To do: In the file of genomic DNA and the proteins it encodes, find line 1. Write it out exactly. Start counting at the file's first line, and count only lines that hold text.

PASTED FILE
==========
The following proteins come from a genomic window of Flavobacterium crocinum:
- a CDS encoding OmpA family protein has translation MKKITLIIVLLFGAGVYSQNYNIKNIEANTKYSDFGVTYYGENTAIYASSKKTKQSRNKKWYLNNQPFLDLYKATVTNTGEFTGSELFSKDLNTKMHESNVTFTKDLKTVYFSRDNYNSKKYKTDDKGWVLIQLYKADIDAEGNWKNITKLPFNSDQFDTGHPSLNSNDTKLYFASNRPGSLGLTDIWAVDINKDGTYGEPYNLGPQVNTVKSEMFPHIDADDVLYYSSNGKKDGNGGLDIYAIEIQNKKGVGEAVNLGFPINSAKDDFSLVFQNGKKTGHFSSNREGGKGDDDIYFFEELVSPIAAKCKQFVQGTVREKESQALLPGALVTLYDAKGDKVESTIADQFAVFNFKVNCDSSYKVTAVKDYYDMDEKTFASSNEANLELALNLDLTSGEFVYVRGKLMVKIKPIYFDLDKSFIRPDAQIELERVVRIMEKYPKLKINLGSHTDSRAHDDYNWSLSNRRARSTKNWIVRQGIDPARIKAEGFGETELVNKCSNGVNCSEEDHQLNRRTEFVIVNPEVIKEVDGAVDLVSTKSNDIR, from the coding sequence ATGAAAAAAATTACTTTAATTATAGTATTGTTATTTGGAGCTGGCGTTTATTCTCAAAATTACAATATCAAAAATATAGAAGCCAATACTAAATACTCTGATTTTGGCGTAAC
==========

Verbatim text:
The following proteins come from a genomic window of Flavobacterium crocinum: